“You just won a new car, a 2022 Toyota Corolla to be exact!” Those are the words Karen Smith of Arab heard Melissa Shell, executive director of Marshall County Habitat for Humanity, say recently. Stunned, Smith asked Shell to repeat what she said and asked for her name a second time. “I thought it was a prank. I did buy three tickets sold by Marshall County Habitat for Humanity Board members, but I never thought I would win,” Smith said.
The exciting phone conversation filled with laughs and “I can’t believe this” statements by Smith was the culmination of a festive day under the Habitat tent at Sand Mountain Toyota. Board members served hotdogs, chips, drinks and gave away door prizes every few minutes. The event was the Marshall County Habitat’s 2021 fundraiser.
“We are very pleased with how well this fundraiser went. We were able to raise more than $20,000 to be put toward building a house for someone in Marshall County in the not too-distant future,” Shell said. “We are so grateful for Sand Mountain Toyota and Wells Fargo for supporting us as presenting partners and Citizens Bank and Trust, Peoples Independent Bank, Bancorp South, Huhtamaki, bpimedia, Brindley’s Family Pharmacy, AlaTrade and Dustin Hornbuckle Alfa Insurance for supporting us at the Gold level and making this fundraiser possible,” Shell said. “Foodland provided hotdogs, buns and chips while Coca Cola provided sodas and water to make it a ‘fair-like atmosphere.’ It truly takes a village to make good things happen,” Shell added.
For several years the Marshall County Habitat for Humanity Board has sponsored the Dragon Boat Races as a yearly fundraiser. Due to COVID restrictions, the Board was not able to sponsor the race in 2020 or this year. “We were very concerned about going two years without a major fundraiser. Many companies, people who are sponsors of the Dragon Boat races, gave us their donation in 2020 because the money was already set aside for that purpose. However, as a board, we felt we needed to try to do some type of fundraiser in its place this year,” Shell said.
Marshal Brooks, who is a Marshall County Habitat for Humanity board member and who works at Sand Mountain Toyota, had an idea. Brooks worked with Mark Brickey, president and general manager of Sand Mountain Toyota, to come up with a vehicle and provide a significant donation toward the cost of the car, and the “Drive to Build” campaign was born.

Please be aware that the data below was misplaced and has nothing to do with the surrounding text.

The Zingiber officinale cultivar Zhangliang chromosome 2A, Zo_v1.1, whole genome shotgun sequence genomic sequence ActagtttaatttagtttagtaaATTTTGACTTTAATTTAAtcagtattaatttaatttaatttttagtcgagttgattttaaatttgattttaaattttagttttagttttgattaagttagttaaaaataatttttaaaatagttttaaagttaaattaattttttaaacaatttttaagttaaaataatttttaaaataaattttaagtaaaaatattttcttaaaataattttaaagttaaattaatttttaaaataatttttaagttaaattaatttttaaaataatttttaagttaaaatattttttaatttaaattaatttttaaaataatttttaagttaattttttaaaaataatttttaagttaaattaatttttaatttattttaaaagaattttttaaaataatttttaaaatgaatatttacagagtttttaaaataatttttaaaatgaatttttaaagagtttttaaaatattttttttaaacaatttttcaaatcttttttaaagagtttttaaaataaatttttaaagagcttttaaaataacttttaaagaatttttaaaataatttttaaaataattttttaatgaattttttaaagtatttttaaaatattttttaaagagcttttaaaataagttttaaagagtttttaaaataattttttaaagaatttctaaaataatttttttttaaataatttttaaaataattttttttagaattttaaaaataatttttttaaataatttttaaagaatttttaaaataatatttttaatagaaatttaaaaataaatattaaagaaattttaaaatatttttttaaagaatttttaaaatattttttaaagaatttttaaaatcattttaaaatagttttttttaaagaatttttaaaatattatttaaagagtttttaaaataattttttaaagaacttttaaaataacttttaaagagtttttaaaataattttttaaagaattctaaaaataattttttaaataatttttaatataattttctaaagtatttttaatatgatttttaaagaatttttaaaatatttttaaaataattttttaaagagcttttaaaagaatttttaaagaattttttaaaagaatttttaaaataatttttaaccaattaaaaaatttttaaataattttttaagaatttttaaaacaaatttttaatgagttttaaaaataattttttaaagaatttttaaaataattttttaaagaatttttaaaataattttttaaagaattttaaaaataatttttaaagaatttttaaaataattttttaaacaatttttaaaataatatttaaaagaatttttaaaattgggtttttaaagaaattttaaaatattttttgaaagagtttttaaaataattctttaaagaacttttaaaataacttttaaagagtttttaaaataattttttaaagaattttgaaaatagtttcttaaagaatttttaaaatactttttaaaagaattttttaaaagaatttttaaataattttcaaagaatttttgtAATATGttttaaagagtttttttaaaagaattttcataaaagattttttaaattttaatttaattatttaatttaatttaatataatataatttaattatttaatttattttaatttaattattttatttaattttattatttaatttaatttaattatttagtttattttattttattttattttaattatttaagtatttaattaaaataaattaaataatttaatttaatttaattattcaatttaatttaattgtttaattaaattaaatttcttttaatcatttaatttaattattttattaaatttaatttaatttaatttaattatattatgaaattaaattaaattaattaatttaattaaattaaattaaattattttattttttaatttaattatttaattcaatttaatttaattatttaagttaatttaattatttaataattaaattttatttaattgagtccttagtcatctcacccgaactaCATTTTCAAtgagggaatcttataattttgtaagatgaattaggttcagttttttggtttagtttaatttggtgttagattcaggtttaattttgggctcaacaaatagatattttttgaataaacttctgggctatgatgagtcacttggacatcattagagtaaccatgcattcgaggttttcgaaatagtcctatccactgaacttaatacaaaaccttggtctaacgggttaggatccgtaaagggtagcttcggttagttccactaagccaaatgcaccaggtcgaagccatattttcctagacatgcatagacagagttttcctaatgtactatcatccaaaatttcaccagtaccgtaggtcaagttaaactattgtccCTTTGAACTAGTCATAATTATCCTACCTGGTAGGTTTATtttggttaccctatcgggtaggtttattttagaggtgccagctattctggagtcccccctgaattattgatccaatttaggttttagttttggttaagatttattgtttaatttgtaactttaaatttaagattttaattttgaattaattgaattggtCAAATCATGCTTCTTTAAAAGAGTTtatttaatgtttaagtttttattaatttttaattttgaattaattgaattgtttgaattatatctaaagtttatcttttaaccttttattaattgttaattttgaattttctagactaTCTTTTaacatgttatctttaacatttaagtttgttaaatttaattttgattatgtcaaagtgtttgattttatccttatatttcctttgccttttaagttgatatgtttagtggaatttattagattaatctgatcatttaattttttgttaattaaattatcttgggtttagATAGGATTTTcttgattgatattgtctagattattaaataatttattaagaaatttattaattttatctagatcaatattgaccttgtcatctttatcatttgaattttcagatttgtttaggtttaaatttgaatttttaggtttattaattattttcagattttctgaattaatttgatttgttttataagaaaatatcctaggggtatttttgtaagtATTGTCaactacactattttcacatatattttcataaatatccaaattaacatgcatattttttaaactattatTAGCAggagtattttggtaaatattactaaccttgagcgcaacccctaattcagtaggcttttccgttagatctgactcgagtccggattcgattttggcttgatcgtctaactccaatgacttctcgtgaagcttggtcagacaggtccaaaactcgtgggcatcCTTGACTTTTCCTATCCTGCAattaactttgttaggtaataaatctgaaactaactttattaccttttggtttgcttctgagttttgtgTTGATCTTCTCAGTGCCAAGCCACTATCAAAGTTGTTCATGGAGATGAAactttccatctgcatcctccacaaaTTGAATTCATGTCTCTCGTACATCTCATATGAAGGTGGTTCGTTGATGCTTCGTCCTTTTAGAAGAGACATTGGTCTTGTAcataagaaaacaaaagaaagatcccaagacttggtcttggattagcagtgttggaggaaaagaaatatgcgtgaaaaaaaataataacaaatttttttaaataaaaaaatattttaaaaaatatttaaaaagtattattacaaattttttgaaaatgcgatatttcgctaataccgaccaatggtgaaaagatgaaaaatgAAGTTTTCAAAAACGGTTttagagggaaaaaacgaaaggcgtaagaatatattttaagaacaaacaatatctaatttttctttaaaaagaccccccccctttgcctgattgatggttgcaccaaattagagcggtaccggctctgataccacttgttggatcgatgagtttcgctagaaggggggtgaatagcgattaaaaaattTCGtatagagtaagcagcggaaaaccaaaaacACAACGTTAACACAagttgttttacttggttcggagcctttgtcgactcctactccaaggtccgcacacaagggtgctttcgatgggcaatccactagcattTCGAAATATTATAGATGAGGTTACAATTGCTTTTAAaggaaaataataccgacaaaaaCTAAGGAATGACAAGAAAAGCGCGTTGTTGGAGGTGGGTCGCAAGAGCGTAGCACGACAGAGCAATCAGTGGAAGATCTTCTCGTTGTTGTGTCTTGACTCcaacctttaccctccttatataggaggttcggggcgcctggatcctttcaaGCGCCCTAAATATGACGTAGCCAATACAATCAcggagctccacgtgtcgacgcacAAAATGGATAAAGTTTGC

“Through partnerships we were able to cover the cost of a car and many local businesses provided door prizes for our event. It was a fun day of pulling tickets and giving things away, while raising funds to carry out the habitat mission of building interest-free homes for deserving families,” Shell said.
Brickey says he was happy to help Marshall County Habitat for Humanity with its fundraising goals. “When we started Sand Mountain Toyota, from day one, we were focused on being intentional about giving back and making a difference in our community,” he said. Brickey, who is from a single-parent home, says giving back is in the company’s DNA. “I was raised by my Mom in the projects, so early on we focused on giving to organizations that help struggling women. I was introduced to Mathew 25:35-40, which I refer to as ‘the least of these’ so we also focus on housing through The Home Place, Marshall County Homeless Ministries, which I serve on the board as president, and building houses with Habitat,” Brickey said. The Sand Mountain Toyota family also partners with the Foundation for Marshall Medical and Saint Jude’s Hospital during the Sand Mountain Broadcasting Country Cares, as well as sponsors many ministries and organizations in the community.
Lori Boatfield, president of the Marshall County Habitat for Humanity Board, applauds Sand Mountain Toyota’s involvement in the community, especially with Habitat, and all other partners who assist Marshall County Habitat for Humanity in its goal of providing interest-free mortgage homes to deserving families. She also emphasized that helping someone build a home of their own is about more than just home ownership. “When you help someone have a home of their own, especially someone who’s never really had one, you help foster stability and pride. There’s a better chance they will succeed and contribute to their community, and that their children will follow their lead – in both success and contributions,” Boatfield said. She added, “When someone lives in a safe, secure, affordable home that they helped construct and that they’re able to pay for themselves because they got a helping hand, everyone in the community benefits. It goes beyond charity. It’s a gift that keeps giving back to the homeowner and society,” Boatfield said.
Shell and Boatfield both agree that Habitat fundraisers are successful because of the community’s involvement. “The people who got involved with Dragon Boat in the summers before COVID, had a hand in making a lasting impact on the family living in their new home in Boaz. Those who were involved with the ‘Drive to Build’ Campaign, our partners, companies who donated prizes or food, the people who purchased tickets, all have a hand in building the next house for a family in Marshall County and ultimately building a future for the good of all its citizens,” Boatfield said.
If you are interested in helping Marshall County Habitat for Humanity in its mission through donations or joining in the next build, contact Melissa Shell, executive director, at 256-202-9468 or via email at firstname.lastname@example.org. If you would like to send a tax-deductible donation, you may send a check to Marshall County Habitat for Humanity; P.O. Box 2; Guntersville, AL 35976-0002.